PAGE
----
Why not make contribution’s secret too from the candidate’s purview? How? Pick one of the Big Four accounting firms to take in the money anonymously and deposit it to the candidate’s campaign. Leak the names and watch your CPA firm go under. I’ll bet that, if given anonymously, these candidates couldn’t raise a third as much money as they currently do.

    While this addresses my concerns about retribution for supporting losing or unpopular candidates, I don’t know that it can get around the “Nice successful business/government contract/etc. you have there…shame if anything were to happen to it,” problem, unless you outright criminalize saying what candidate a person or group supports. On the other hand, that just might be insoluble.

  81. Yes. For the sake of argument in an online forum I simplified the universe of possibilities into two groups based upon whether solutions focus on limiting contributions or increase transparency.

    No, you said the question is whether the contributions exert more influence, then started in on solutions to that assumed influence.

    But even if you say the contributions do exert more influence, you don’t say why we should have a secret ballot instead of being transparent. Somehow, even you might admit that votes have some infuence…

  82. Maybe some guy wants to give money to a Blue candidate his Red boss rants about at the drop of a hat.

    If the boss actually took the time to look up donations may by that guy, then took retaliatory action against that guy, then that would be an actionable offense and the company would fire the boss or face a civil lawsuit from that guy (and Dave W would gladly take his case).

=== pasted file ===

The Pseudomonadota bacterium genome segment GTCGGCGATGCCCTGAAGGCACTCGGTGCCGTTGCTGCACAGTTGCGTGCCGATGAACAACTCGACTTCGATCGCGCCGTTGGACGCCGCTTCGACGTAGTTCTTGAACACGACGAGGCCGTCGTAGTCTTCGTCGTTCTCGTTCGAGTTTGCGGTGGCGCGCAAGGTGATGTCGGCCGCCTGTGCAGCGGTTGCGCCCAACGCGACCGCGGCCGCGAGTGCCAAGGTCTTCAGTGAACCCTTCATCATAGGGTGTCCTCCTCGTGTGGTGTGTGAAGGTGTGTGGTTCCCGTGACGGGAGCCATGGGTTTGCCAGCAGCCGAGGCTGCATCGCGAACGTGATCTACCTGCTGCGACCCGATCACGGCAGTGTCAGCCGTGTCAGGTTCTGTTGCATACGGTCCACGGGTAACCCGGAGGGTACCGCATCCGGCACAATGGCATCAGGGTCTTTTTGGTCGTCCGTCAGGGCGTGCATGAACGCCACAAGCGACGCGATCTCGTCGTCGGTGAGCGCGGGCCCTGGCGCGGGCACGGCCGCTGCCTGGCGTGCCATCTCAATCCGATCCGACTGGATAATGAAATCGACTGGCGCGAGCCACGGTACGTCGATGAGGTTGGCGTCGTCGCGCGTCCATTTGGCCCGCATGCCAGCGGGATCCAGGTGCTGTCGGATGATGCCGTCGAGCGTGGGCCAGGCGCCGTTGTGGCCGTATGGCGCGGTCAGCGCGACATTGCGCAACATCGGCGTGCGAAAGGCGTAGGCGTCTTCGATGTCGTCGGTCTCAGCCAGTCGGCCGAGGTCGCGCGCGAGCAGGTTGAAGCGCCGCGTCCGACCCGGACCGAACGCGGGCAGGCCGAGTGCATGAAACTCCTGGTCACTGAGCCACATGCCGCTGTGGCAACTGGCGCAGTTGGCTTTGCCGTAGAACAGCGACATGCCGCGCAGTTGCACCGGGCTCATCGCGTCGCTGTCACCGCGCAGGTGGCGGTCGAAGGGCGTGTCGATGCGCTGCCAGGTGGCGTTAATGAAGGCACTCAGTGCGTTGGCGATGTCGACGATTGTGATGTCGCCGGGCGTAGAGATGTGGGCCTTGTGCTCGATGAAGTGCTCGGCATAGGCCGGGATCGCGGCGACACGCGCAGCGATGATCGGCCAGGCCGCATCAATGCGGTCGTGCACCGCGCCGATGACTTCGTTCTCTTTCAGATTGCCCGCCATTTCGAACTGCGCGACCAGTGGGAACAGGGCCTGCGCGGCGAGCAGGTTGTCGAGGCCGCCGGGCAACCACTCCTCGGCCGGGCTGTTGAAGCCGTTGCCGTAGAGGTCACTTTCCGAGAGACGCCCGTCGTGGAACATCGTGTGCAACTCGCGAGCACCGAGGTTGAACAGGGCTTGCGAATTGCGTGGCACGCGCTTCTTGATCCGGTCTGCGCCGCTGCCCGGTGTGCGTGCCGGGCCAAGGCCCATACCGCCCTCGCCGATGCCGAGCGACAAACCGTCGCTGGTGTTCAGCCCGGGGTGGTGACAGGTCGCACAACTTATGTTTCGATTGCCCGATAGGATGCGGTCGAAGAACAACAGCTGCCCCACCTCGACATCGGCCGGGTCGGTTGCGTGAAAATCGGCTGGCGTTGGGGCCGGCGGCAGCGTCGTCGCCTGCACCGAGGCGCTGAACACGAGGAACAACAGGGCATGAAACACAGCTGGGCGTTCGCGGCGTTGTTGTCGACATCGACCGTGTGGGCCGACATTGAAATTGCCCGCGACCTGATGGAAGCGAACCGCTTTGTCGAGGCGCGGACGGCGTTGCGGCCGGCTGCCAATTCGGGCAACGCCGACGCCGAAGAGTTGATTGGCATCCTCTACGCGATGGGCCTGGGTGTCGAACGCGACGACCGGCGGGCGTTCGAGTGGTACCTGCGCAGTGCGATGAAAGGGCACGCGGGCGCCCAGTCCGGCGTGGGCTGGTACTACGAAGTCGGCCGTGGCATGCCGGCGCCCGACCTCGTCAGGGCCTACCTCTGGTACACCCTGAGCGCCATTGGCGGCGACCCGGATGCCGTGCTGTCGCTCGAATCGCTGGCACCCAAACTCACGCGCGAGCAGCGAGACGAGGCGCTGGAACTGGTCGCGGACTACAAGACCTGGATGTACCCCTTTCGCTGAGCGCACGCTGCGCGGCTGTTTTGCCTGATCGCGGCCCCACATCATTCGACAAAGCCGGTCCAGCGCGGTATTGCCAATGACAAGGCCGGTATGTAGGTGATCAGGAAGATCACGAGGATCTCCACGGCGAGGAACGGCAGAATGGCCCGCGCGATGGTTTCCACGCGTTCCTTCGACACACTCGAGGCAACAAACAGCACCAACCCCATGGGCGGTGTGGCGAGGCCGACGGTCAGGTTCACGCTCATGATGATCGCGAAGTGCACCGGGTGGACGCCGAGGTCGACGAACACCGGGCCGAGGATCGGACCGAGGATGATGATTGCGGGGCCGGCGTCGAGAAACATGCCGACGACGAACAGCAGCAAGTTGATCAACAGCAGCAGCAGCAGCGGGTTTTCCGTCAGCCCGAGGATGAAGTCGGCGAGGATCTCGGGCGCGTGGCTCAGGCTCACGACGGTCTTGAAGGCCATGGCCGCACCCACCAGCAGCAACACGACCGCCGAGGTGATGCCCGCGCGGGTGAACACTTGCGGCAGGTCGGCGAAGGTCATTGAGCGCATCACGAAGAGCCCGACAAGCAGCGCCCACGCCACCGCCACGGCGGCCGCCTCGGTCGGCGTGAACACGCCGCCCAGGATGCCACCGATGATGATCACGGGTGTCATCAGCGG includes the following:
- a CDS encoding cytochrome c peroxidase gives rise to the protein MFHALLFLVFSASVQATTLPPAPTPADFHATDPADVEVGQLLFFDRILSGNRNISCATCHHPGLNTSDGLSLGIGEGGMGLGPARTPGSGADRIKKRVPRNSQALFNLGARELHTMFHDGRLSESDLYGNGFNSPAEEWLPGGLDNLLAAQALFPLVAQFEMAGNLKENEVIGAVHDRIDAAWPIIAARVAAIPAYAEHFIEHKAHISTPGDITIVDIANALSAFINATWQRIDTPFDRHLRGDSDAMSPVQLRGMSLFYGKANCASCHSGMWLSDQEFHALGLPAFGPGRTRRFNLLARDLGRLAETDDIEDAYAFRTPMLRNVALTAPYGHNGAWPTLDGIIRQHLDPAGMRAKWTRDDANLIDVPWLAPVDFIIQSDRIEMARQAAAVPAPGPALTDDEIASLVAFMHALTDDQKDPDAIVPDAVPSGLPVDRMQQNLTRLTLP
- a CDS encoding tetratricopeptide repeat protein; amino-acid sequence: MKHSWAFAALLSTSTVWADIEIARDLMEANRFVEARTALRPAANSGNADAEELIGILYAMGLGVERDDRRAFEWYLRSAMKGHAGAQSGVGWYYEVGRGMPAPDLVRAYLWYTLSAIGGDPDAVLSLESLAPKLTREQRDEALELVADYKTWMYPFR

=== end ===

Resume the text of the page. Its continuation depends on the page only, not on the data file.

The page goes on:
Maybe someone or some group wants to give money to a candidate without worrying that his opponent will find some petty (or not so petty) little way to get back at them.

    You mean those weasels want to avoid the consequences of their choices?

  83. No, you said the question is whether the contributions exert more influence, then started in on solutions to that assumed influence.

    That’s the whole premise. Rich people and companies have influence way beyond their “votes” because they have money to throw around.

    You mean you want me prove that?

  84. That’s the whole premise…You mean you want me prove that?

    No, carrick, I want to bob my head and go along with your solution to your claimed problem without your giving me a reason to believe your premise at all.

  85. you don’t say why we should have a secret ballot instead of being transparent.

    I’m sorry, I am not going to take the time to justify the concept of secret ballot.

    I will say that making a cash contribution to a candidate should be transparent, because of the possibility of influence buying/pedding. Buying and selling votes is already, flat-out illegal.

  86. Good-bye Eric. I have to run off and do other things now. It has been a pleasure discussing this topic.

  87. If the boss actually took the time to look up donations may by that guy, then took retaliatory action against that guy, then that would be an actionable offense and the company would fire the boss or face a civil lawsuit from that guy

    And what would be your “right reasons” for justifying that?

    Maybe someone or some group wants to give money to a candidate without worrying that his opponent will find some petty (or not so petty) little way to get back at them.